By DONALD WITTKOWSKI
The “polar bears” will have some polar-like weather when they charge into the chilly surf at noon Saturday in Sea Isle City.
The weather forecast calls for temperatures to hover around the freezing mark by the time the wildly popular madcap Polar Bear Plunge gets underway. Warmer, but hardly tropical, the water temperature is expected to be around 41 degrees.
Renny Steele, chief of the Sea Isle City Beach Patrol, noted that hypothermia can set in within minutes when the water is that cold.
Sea Isle will have about 30 lifeguards on duty for the plunge to protect bathers and make sure no one stays in the ocean too long. Lifeguards clad in cold water rescue suits will be stationed on the beach and others will be riding two Jet Skis just offshore to quickly respond if there are any emergencies, Steele said.
“My biggest concern, obviously, is public safety,” he stressed.
It is all part of Sea Isle’s elaborate plan to provide public safety both on the land and in the water for an event that is expected to attract thousands of plungers and spectators.
Sea Isle Police Chief Tom McQuillen good-naturedly called it “15 minutes of controlled chaos.”
City officials estimate that tens of thousands of visitors will be in town for the Polar Bear Plunge weekend festivities. Coinciding with Presidents Day weekend, the celebration is highlighted by Saturday’s plunge and then the Mike’s Seafood Polar Bear Walk-Run for Autism at noon Sunday.
“We’ll be busy. We’re expecting a lot of people in town,” city spokeswoman Katherine Custer said. “Clearly, there will be tens of thousands of people.”
McQuillen explained that Sea Isle’s police force and other law enforcement agencies have been preparing for weeks for the arrival of such a huge surge in visitors. In comparison, Sea Isle’s year-round population is about 2,100 people.
“There’s weeks and weeks of planning that takes place before this event,” McQuillen said. “We feel that we’ve got the best plan to provide a higher level of public safety for participants and visitors.”
State, county and local law enforcement agencies will join with Sea Isle police for a multi-layered security network. Like with the 2019 plunge, there will even be State Police troopers on horseback to help with public safety and crowd control.
“With an event this large, a gathering of this size, you have to take precautions,” McQuillen said.
The Sea Isle Police Department’s Facebook page at https://www.facebook.com/SICPD/ has an overview of crowd control measures, parking restrictions, traffic routes, transportation services, safety tips and other information useful to the public for the plunge.
One “See Something, Say Something” sign entering town on the John F. Kennedy Boulevard corridor urges the public to report any suspicious activity to authorities. Another large sign warns that drinking in public is illegal.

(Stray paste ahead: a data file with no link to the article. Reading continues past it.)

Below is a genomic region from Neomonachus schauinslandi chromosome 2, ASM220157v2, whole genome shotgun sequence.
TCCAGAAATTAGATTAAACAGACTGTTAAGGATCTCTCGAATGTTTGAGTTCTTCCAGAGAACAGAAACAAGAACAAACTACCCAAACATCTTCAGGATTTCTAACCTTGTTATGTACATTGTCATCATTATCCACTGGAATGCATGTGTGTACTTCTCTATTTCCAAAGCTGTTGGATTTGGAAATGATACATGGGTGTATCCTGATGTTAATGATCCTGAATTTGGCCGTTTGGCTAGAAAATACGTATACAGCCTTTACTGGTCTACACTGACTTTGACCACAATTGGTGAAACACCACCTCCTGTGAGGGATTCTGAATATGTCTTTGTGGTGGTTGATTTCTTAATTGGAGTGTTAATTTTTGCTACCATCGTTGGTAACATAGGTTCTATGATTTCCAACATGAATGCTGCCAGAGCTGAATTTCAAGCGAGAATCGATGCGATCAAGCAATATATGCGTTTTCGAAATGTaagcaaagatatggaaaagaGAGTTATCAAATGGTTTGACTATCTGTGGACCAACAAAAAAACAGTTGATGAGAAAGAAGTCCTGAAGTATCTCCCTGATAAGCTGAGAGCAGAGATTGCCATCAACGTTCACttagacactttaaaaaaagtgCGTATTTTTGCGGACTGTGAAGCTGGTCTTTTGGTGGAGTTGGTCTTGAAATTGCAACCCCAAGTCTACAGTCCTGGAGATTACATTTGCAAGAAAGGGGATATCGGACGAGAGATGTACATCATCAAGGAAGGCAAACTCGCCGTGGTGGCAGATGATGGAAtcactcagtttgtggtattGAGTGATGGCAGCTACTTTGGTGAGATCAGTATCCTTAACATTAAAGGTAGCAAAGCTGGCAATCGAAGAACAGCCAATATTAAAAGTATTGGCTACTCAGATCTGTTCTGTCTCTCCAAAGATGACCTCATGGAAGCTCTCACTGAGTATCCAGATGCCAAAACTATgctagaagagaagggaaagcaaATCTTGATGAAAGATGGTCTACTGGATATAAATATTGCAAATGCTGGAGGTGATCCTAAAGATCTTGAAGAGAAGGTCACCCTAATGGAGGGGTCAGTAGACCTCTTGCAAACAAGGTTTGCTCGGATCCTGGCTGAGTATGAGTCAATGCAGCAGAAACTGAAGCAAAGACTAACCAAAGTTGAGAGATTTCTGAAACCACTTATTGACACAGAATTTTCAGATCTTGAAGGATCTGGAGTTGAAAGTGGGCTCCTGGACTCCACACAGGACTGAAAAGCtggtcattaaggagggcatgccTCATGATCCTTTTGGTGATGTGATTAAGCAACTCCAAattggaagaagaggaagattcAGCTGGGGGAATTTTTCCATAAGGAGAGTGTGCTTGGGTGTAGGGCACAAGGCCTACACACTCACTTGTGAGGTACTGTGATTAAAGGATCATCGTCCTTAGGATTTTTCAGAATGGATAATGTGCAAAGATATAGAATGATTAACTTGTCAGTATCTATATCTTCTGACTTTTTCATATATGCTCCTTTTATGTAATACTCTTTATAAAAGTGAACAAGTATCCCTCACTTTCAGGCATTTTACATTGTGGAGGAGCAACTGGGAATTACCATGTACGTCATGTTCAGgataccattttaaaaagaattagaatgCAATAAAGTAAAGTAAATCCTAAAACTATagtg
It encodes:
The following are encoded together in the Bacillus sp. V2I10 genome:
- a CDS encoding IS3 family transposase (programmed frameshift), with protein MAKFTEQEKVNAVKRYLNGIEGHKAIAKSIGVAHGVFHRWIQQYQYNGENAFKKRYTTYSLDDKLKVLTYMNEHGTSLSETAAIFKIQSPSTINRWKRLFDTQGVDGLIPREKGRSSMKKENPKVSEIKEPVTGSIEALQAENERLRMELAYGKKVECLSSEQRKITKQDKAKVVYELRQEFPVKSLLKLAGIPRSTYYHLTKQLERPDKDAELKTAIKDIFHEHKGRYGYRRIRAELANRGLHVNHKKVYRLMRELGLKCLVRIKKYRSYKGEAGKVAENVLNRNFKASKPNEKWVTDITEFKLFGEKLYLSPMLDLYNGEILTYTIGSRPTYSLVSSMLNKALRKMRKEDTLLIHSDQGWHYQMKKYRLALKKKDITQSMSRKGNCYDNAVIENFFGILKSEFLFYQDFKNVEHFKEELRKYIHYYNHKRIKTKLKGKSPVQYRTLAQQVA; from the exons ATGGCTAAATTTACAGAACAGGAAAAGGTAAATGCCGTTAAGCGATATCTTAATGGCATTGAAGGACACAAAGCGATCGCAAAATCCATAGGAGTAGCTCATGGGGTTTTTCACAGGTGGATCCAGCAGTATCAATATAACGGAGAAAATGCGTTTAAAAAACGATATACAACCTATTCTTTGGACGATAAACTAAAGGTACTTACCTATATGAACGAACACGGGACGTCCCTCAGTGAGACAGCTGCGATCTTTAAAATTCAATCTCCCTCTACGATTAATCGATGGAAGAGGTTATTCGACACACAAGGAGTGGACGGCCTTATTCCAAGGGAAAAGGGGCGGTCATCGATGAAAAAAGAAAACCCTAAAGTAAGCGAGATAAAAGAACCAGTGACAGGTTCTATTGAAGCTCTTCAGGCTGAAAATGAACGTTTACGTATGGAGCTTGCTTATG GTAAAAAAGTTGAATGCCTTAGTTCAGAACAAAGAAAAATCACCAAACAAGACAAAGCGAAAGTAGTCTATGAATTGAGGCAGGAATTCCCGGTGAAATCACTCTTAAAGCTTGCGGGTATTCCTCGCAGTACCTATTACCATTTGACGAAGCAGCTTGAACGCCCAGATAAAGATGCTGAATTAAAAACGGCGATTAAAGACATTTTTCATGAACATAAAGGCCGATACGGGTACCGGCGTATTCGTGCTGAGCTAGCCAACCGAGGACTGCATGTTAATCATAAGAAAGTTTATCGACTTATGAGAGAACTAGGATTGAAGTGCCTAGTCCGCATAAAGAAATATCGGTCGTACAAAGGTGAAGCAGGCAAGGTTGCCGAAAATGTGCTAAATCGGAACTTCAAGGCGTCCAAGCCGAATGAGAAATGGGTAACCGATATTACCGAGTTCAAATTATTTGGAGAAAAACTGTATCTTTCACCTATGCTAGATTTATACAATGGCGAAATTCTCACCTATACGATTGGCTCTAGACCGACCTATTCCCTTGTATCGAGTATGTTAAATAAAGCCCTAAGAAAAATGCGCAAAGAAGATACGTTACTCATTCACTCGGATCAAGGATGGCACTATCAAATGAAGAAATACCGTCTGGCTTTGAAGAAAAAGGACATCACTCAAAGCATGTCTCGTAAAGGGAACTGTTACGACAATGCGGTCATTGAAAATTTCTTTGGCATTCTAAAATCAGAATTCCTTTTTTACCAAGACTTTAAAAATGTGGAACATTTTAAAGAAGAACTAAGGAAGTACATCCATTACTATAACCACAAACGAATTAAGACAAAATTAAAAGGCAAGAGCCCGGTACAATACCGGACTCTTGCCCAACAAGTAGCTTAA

Now it its 26th year, the Polar Bear Plunge is going through a major change with the start time. Traditionally, it gets underway at 2 p.m., but the city has switched the start time to noon this year to help with crowd control during a day of revelry.
The plunge is held downtown on the beaches between 38th and 40th streets. This year, Sea Isle has had to spread new sand to level off the pathways to the beaches following a series of storms that left the shoreline badly eroded in some spots.
McQuillen, Steele and other high-level city officials surveyed the beaches Friday while discussing final details for crowd control and safety. Public Works crews are cordoning off the area with caution tape to prevent crowds from trampling the dunes.
Polar Bear Plunge Weekend, held every February, is a blockbuster for the local economy. Sea Isle awakens from its winter slumber for a weekend of partying, dining and shopping that gives a boost to local bars, restaurants and retail shops.
The timing of the Polar Bear Plunge over the Presidents Day weekend every year allows the town to capitalize on the extended holiday weekend.
Custer explained that the crowds actually start to build on the Thursday before Presidents Day weekend because many visitors traditionally arrive early for the festivities.
“Clearly, the weather is a factor for some of the people. But rain or shine, we’re expecting droves of people coming to town,” Custer said.
Polar bear-themed signs, memorabilia and merchandise are scattered throughout town. Retail shops and restaurants that are normally closed for the winter season reopen just for Polar Bear Plunge weekend.
Liz Essick, owner of the Sunsations women’s boutique on the beach block of JFK Boulevard, is selling polar bear-style caps and T-shirts, along with having a big sale on other merchandise.
She believes the weekend will be “awesome” for her shop and the rest of the town. Essick is one of the shop owners who reopened for the weekend celebration.
“It’s a great, great weekend,” she said.
Laurie Brill, a Sea Isle resident and Sunsations customer, was buying polar bear T-shirts for her family members who won’t be able to make it down for the plunge.
“We always do this. We’ve been doing it forever,” Brill said of the plunge.
However, she is planning to skip jumping in the ocean this year because none of her relatives will be around to join her Saturday, she said.
“I’ll be all alone,” Brill said, glumly.
“No, you won’t be,” Essick quickly shot back. “There will be 50,000 people in town.”